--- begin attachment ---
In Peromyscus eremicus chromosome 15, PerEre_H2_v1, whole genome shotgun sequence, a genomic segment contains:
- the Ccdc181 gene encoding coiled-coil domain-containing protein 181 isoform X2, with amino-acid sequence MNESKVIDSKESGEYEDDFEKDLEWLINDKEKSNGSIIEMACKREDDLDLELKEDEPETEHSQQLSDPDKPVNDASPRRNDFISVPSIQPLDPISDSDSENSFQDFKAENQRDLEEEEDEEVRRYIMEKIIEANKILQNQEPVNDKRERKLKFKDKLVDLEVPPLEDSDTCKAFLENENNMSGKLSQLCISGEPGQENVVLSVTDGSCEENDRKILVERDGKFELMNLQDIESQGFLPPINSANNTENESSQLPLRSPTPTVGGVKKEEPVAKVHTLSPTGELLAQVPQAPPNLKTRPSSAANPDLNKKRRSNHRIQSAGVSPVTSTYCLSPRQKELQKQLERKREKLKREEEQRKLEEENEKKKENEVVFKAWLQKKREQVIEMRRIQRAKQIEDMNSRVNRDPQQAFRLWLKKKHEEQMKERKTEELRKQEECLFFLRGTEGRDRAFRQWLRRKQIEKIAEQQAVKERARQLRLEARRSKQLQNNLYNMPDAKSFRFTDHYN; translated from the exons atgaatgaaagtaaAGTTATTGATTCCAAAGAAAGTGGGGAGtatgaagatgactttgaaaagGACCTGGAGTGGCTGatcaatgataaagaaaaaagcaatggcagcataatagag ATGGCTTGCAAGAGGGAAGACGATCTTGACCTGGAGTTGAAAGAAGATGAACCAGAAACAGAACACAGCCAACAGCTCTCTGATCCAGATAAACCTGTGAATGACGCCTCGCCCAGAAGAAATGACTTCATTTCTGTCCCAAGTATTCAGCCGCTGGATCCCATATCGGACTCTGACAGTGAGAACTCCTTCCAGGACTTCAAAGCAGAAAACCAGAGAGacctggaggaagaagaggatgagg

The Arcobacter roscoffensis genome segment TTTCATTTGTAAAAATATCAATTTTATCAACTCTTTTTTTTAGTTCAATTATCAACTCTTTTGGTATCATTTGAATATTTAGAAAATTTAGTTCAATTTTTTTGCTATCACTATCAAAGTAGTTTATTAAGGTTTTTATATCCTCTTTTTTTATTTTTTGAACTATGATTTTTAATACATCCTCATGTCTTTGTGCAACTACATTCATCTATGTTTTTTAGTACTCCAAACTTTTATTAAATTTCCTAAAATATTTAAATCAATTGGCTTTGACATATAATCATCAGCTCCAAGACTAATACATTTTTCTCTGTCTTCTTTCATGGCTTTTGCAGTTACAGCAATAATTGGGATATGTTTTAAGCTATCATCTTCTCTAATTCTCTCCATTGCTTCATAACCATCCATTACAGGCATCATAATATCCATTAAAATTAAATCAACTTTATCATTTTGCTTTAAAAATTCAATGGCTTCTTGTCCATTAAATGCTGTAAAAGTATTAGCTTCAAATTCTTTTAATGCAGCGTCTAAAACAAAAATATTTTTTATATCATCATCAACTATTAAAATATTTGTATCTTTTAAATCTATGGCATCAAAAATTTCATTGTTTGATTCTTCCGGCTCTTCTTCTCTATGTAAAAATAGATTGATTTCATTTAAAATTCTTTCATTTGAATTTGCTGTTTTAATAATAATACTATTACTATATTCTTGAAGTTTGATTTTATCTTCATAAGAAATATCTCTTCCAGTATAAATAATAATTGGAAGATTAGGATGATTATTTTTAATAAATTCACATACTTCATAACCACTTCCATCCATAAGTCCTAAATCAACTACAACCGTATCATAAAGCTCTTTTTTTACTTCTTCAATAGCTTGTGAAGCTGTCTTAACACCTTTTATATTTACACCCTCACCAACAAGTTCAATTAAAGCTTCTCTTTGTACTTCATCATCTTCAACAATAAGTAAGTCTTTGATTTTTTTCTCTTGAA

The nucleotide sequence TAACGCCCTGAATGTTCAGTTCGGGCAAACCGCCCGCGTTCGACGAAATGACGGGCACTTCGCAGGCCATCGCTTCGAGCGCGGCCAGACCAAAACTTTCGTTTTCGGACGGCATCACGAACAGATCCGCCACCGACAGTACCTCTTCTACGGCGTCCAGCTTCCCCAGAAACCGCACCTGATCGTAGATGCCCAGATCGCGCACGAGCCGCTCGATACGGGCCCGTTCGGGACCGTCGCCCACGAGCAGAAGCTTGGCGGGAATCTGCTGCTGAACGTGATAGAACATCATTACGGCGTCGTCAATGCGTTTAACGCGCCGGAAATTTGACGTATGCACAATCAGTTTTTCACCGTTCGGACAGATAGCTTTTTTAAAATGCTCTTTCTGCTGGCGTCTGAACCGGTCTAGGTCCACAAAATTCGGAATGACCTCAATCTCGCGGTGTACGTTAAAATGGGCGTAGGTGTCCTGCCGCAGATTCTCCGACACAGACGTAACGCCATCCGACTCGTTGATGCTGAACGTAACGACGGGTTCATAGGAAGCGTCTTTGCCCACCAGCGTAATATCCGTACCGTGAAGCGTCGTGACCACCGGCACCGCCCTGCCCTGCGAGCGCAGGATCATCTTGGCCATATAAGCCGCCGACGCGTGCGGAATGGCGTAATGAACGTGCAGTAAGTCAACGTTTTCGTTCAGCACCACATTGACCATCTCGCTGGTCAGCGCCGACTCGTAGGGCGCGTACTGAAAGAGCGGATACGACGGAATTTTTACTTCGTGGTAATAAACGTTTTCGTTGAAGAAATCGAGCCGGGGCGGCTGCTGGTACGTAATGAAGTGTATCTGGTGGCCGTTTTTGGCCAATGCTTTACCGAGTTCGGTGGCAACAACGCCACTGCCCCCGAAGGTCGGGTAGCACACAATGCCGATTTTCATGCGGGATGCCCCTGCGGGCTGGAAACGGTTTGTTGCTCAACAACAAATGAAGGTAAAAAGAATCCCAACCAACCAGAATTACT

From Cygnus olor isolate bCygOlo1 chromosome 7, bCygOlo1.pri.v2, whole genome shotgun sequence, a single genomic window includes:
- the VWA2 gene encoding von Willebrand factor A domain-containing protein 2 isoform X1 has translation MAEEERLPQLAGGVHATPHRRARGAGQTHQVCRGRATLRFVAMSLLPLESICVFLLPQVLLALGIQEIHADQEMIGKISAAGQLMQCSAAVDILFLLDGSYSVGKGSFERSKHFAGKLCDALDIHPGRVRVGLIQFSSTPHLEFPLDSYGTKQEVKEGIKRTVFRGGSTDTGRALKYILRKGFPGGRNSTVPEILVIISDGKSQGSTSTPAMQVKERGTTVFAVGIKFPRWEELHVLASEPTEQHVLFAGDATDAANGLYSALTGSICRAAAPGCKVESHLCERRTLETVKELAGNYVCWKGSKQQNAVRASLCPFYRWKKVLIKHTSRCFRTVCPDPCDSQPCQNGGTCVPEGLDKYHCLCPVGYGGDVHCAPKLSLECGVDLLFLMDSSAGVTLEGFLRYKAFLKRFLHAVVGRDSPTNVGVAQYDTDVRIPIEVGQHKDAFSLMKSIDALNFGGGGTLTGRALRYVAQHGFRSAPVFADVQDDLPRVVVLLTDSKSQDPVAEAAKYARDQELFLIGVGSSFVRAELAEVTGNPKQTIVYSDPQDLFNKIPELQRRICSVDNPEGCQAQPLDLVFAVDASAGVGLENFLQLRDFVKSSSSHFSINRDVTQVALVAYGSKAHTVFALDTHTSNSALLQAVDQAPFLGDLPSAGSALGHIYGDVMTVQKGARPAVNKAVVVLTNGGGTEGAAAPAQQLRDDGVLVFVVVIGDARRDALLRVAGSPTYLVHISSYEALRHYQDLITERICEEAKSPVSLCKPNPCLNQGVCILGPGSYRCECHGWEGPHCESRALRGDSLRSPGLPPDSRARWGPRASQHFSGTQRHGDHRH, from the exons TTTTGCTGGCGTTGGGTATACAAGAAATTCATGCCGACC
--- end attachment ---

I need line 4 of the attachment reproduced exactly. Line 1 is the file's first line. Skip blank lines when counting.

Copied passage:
The nucleotide sequence TAACGCCCTGAATGTTCAGTTCGGGCAAACCGCCCGCGTTCGACGAAATGACGGGCACTTCGCAGGCCATCGCTTCGAGCGCGGCCAGACCAAAACTTTCGTTTTCGGACGGCATCACGAACAGATCCGCCACCGACAGTACCTCTTCTACGGCGTCCAGCTTCCCCAGAAACCGCACCTGATCGTAGATGCCCAGATCGCGCACGAGCCGCTCGATACGGGCCCGTTCGGGACCGTCGCCCACGAGCAGAAGCTTGGCGGGAATCTGCTGCTGAACGTGATAGAACATCATTACGGCGTCGTCAATGCGTTTAACGCGCCGGAAATTTGACGTATGCACAATCAGTTTTTCACCGTTCGGACAGATAGCTTTTTTAAAATGCTCTTTCTGCTGGCGTCTGAACCGGTCTAGGTCCACAAAATTCGGAATGACCTCAATCTCGCGGTGTACGTTAAAATGGGCGTAGGTGTCCTGCCGCAGATTCTCCGACACAGACGTAACGCCATCCGACTCGTTGATGCTGAACGTAACGACGGGTTCATAGGAAGCGTCTTTGCCCACCAGCGTAATATCCGTACCGTGAAGCGTCGTGACCACCGGCACCGCCCTGCCCTGCGAGCGCAGGATCATCTTGGCCATATAAGCCGCCGACGCGTGCGGAATGGCGTAATGAACGTGCAGTAAGTCAACGTTTTCGTTCAGCACCACATTGACCATCTCGCTGGTCAGCGCCGACTCGTAGGGCGCGTACTGAAAGAGCGGATACGACGGAATTTTTACTTCGTGGTAATAAACGTTTTCGTTGAAGAAATCGAGCCGGGGCGGCTGCTGGTACGTAATGAAGTGTATCTGGTGGCCGTTTTTGGCCAATGCTTTACCGAGTTCGGTGGCAACAACGCCACTGCCCCCGAAGGTCGGGTAGCACACAATGCCGATTTTCATGCGGGATGCCCCTGCGGGCTGGAAACGGTTTGTTGCTCAACAACAAATGAAGGTAAAAAGAATCCCAACCAACCAGAATTACT